My case is a little difficult to be certain about because, when I first visited my siblings in Canada in 1979 I was told by my little sister that she deliberately decided, for the sake of her children’s not being different from their school mates when they reached that age, to use only North American terms. So it was hood at the front of the car and trunk at the back. And so on.

    I do not have a car. In latter years, I have noticed that the term ‘automobile’ is not universal in USA. ‘Car’ is used a lot. I do recall being made to wince occasionally by some American attitude betrayed by terminology but I have forgotten exactly what it was. It might have been a PC issue.

    The religious thing is alien to us less-affluent crammed-together in narrow streets Brits somehow. Quite a lot of that stuff slips in to a certain type of family show. It is a little bit similar.

    I confess to using ‘freeway’ rather than ‘motorway’ or, in this conurbation, Way… we have Slip Road, Wessex Way, Canford Way, Upton By Pass… There is a missing bit thanks to Green lizard and butterfly lovers. I reckon it is a freeway. But such roads were called that in LA because they were not toll roads, they were free.

    Then there is the reverse way, where the USA folk grab British terms. Did not the 1960s musicals have an effect like that? I am trying to think of examples.

    I think you are correct about deliberate copying to an extent, but it does not bother me. Why not bring us back together? I did not find a single café in LA where there was not a reasonable choice of tea…

    I have just remembered that black, aka African, Americans originate great masses of new lingo. Here we might very well have an urge by pink, aka Euro, Americans to deliberately (what the heck is the word that means suck-up but is not pejorative?)

    Gee, this is a tough one!

  6. P.S. I was serving in Dixons at Salisbury when somebody was on vacation (aka les vacances, or holy days) and sought the cathedral. I directed him and said “Cheerio now” as he turned to leave. He froze, Spun round. And said “Good afternoon”. One last point. I sometimes think that we in UK change terminology faster than the Americans. They seem sometimes to be olde worlde quaint. We forge ahead. Then there is East Coast, Mid-West, and West Coast diffs. Examples of all these? Darn my socks! I fergit.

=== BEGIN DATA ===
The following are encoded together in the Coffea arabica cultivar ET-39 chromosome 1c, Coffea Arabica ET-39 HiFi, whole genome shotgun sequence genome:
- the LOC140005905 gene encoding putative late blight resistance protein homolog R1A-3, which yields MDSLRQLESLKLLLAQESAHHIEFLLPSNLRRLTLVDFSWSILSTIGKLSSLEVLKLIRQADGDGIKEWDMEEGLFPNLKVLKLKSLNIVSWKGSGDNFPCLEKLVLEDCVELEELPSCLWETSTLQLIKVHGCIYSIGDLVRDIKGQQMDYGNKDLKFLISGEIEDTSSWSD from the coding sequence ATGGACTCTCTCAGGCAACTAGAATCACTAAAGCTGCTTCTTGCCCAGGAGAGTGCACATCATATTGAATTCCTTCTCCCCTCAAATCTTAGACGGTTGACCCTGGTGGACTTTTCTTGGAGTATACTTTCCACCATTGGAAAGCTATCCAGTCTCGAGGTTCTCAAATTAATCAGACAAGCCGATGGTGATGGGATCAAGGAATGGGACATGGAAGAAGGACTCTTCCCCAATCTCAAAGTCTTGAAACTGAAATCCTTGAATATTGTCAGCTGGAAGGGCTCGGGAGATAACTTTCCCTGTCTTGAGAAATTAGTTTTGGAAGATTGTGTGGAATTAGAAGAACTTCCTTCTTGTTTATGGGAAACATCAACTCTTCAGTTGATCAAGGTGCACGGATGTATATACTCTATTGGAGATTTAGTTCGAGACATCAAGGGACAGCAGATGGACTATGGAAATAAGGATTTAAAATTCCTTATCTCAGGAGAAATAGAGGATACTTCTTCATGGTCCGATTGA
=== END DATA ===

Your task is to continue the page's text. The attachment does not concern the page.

7. P.P.S. Dear old Harry Webb, aka Cliff Richard! He was utterly Elvis-ized by singing all those songs. Then he worked hard at getting rid of it. As for me, no way was I going to emerge from listening to AFN all thru my teens and not soak up that lovely accent. I was and still am always sliding into it when I get excited… with the inevitable questions. I have yet to think of a good answer…

  8. I recall how in the mid-Sixties, the pirate DJs used “mid-Atlantic” accents almost to a man (listen to the terribly terribly English Simon Dee’s first broadcast on Caroline) and likewise Roger Moore in the early “Saint” episodes – and you don’t get more terribly terribly English than HIM.

    Regarding your sister: her intent was commendable, but her fears largely unfounded; kids are TOTALLY influenced by their peers – LITTLE by their parents. Check out the kids of immigrants – their folks speak like back in their Old Country, while their kids have completely absorbed the local words, expressions and dialect.

    Additionally, there are a surprising number of words and expressions that we think of as being terribly terribly English that in fact originated in America in the distant PAST (they started whittling away at the English language as soon as they ARRIVED in the New World …which was WAY back!)

  9. Hold on… I am now confused as to which side you are on! As far as I am concerned, the more transfer of new words and expressions takes place, the better. One planet. One lingo. That is what we want.

    The other puzzle in all this is the way self-perceived lingo purists defend stuff which MUST BE NEW. We KNOW that because, for example, a play by Bill Spear Shaker, about some Henry or other, is so packed with archaic words and expressions. I guess purists are really defending the chat of their childhood. Understandable… I would love to have recordings of my parents’ expressions which I have now forgotten.

  10. Ah, well – the only side I’m on is MINE.

    But regarding Americanisms, I don’t worry too much about their NATURAL flow – my main quibble is when prats DELIBERATELY use them to try to appear COOL.